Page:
Here is a distressing statistic: 90% of civilians exposed to 9/11 toxins have not enrolled in the free WTC Health Program. In sheer numbers, approximately 400,000 people who are at heightened risk for respiratory illnesses and cancers don’t even know about the 9/11 programs which were created to help them.
As soon as the EPA assured us that the “air was safe to breathe”, civilian workers flooded back to lower Manhattan even though the buildings were on fire and spewing smoke for 99 days after the attacks. These people were exposed to the same toxins as responders and, not surprisingly, they are getting sick with the same illnesses and are entitled to the same benefits as first responders. Unfortunately, the vast majority of civilians simply don’t realize that they are eligible.
On the other hand, 80% of uniformed first responders who were exposed to the toxins have enrolled in the program and are receiving free health care and medical monitoring for their 9/11 conditions.
Unions have done a commendable job of educating first responders about their right to free healthcare and compensation. Private employers on the other hand have largely done nothing to educate their employees who were exposed to the very same toxins. Twenty-one years later, it is clear that they won’t do more, unless they are obligated to.
Legislation introduced this year aims to address this crisis. The 9/11 Notice Act (A9715/S9551) would require all businesses with 50 employees or more, who operated in the exposure zone, to notify past and present employees of their eligibility for 9/11 healthcare and compensation.
We are calling for the passage of the 9/11 Notice Act to address what is a clear systematic failure to reach the 9/11 community.
As Mike Barasch said at a press conference that announced this bill sponsored by Senator Brian Kavanaugh and Assemblyman Nader Sayegh, “There has been a clear failure of communication to the entire 9/11 community. It’s time for the government to insist that employees and businesses in lower Manhattan spread the word so office workers can take advantage of their rights.” This bill would cost businesses virtually nothing. The WTC Health Program is federally funded under the James Zadroga 9/11 Health & Compensation Act. The health benefits and compensation to exposed and sick employees would not come from employers. The employer would simply have to alert the employee via phone, email or mail of their eligibility for 9/11 benefits.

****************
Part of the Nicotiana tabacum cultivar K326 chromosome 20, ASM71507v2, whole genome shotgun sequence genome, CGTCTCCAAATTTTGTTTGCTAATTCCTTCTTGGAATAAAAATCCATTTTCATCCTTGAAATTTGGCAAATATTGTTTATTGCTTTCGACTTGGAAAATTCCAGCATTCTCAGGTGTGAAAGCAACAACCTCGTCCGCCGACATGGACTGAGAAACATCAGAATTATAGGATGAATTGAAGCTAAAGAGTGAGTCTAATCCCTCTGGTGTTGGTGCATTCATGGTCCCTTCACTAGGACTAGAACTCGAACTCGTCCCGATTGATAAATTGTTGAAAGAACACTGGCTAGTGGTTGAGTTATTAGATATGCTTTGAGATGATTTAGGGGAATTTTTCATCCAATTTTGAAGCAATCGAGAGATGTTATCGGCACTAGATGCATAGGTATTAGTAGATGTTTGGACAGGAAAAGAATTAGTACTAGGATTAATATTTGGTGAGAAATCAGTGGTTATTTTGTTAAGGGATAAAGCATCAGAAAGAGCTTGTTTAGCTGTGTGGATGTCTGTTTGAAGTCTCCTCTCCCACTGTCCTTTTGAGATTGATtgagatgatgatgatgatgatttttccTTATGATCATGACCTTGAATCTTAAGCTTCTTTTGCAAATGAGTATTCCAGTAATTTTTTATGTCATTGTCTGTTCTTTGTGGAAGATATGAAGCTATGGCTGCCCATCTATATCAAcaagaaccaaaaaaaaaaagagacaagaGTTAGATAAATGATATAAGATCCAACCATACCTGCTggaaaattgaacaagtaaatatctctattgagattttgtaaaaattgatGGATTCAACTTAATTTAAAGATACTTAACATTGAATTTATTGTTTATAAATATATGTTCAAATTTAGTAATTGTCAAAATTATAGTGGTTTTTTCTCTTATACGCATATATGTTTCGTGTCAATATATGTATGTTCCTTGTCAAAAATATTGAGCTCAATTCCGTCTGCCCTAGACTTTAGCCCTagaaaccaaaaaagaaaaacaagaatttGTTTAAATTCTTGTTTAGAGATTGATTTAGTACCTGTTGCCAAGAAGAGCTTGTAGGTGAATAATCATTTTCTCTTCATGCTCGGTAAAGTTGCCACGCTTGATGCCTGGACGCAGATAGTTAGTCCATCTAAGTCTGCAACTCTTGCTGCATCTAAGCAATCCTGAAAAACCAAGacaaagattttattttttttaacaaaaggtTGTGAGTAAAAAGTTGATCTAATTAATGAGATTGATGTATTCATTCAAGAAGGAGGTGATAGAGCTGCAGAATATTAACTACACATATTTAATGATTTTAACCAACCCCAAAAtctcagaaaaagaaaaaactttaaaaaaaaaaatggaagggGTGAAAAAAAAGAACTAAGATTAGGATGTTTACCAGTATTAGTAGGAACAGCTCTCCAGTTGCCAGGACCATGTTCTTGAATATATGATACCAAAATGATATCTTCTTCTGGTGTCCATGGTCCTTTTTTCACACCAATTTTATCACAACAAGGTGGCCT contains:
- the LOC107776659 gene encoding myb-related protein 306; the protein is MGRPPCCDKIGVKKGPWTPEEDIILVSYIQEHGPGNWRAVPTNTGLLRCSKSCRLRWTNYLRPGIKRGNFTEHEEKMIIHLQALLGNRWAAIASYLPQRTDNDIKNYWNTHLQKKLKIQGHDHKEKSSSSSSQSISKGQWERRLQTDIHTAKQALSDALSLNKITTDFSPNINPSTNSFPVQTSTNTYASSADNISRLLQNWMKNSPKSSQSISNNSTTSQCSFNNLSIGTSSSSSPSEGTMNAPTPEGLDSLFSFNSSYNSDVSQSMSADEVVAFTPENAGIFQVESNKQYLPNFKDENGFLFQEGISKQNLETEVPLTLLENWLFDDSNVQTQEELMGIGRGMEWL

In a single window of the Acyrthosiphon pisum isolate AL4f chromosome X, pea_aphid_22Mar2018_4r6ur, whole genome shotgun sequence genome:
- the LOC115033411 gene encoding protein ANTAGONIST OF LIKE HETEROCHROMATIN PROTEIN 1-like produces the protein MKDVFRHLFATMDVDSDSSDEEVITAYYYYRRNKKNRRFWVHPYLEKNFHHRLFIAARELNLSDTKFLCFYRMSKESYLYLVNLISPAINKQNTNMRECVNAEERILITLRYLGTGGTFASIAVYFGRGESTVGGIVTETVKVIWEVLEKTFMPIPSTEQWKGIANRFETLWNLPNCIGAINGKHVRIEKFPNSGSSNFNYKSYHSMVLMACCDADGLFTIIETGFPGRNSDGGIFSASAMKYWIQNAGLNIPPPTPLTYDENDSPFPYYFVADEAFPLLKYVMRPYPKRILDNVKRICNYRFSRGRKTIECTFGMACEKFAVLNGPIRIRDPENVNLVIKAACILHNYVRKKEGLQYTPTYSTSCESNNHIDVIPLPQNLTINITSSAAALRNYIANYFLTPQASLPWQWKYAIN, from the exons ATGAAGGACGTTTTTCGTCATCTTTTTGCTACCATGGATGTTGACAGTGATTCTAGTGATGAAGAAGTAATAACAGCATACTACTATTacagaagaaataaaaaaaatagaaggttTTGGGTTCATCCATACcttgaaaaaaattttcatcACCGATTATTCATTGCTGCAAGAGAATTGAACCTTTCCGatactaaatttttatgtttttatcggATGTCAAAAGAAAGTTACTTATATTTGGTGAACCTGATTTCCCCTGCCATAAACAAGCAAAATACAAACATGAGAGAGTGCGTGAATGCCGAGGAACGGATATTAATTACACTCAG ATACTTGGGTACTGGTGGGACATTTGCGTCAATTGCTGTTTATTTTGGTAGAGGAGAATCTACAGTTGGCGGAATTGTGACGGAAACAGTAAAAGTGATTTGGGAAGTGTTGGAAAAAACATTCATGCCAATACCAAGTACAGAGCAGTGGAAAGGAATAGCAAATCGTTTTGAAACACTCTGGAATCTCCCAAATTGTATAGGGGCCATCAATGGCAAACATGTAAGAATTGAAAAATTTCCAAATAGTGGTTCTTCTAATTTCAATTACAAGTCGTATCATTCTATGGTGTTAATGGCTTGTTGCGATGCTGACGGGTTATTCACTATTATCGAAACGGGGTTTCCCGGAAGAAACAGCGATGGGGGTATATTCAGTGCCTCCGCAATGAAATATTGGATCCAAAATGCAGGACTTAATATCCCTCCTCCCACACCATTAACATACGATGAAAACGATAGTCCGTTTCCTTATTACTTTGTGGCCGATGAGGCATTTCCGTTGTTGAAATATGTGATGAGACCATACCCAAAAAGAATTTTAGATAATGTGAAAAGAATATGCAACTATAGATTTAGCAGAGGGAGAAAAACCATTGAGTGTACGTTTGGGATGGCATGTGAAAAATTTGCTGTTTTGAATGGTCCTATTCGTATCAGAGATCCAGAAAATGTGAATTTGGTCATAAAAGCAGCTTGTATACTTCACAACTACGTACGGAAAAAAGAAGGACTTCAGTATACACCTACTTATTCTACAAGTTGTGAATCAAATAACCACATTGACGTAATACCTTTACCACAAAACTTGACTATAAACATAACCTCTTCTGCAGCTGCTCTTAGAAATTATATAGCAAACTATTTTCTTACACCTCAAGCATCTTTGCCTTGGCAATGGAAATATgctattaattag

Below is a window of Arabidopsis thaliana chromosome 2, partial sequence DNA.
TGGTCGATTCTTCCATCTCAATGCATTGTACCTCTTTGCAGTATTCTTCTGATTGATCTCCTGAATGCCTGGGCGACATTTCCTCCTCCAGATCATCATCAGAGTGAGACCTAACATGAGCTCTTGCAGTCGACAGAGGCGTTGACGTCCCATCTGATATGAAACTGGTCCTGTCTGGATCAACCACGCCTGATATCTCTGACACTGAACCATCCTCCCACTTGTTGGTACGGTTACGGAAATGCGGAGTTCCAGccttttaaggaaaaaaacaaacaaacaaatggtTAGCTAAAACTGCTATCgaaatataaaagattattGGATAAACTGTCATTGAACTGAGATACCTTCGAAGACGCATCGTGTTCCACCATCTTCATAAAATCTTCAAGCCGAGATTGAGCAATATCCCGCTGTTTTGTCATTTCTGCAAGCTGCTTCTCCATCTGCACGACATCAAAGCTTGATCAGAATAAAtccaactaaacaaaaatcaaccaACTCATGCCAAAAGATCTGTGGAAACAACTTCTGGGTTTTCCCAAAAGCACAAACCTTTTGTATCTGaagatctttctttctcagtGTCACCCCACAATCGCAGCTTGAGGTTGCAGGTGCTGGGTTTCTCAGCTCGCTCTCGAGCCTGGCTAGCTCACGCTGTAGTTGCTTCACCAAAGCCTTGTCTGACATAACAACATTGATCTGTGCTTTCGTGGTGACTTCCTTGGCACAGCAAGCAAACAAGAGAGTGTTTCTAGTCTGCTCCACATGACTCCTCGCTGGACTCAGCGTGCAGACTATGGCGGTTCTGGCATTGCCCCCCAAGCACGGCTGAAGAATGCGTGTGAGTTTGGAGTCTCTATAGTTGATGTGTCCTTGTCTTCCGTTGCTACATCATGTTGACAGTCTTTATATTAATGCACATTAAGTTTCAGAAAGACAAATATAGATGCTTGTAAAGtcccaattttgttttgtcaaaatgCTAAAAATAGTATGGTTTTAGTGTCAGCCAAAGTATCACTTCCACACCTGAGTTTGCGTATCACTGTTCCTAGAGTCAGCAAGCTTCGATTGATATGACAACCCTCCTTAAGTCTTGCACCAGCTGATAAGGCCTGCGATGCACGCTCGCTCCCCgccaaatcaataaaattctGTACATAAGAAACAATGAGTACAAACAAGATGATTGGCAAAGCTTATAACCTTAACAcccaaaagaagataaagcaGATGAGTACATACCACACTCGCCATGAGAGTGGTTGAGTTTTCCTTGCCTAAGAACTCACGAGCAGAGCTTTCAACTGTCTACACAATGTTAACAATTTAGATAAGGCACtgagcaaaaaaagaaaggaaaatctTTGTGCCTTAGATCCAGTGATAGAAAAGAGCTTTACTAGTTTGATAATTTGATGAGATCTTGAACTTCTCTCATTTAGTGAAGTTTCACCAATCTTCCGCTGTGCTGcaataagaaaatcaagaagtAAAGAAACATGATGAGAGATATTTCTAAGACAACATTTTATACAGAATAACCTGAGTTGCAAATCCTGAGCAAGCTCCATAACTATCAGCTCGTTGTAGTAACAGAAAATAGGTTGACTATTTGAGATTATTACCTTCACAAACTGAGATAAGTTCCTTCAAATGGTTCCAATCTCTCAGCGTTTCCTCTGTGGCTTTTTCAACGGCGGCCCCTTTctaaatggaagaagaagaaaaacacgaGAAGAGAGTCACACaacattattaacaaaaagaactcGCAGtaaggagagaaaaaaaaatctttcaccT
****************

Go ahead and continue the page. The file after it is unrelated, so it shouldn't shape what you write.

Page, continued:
Dozens of illnesses and 68 cancers have been linked to the burning toxins at Ground Zero.
Most cancers can develop decades after exposure, which means that many people exposed to 9/11 toxins will be developing serious illnesses only this year. Most of them will be among the 90 percent of civilians and construction workers who haven’t enrolled in the World Trade Center Health Program. We urgently need to reach these individuals and let them know about the health care that is available to them. We need to reach the loved ones of those who passed away and make sure that they know that they are eligible for significant compensation and that it’s not too late for them to register a claim.
This is an especially tragic scenario because the cost of medical care for serious illnesses is incredibly expensive, and most Americans simply cannot afford it. Co-pays, deductibles, and out-of-network costs can be crushing, even for people who have health insurance.
We cannot permit the victims of 9/11 to struggle alone when help is available. We are calling for a public hearing on the 9/11 Notice Act to allow those enrolled in the WTC Health Program to share their stories and emphasize how critically important these benefits are to families.
It is a privilege for our law firm to advocate for health care for the 9/11 community.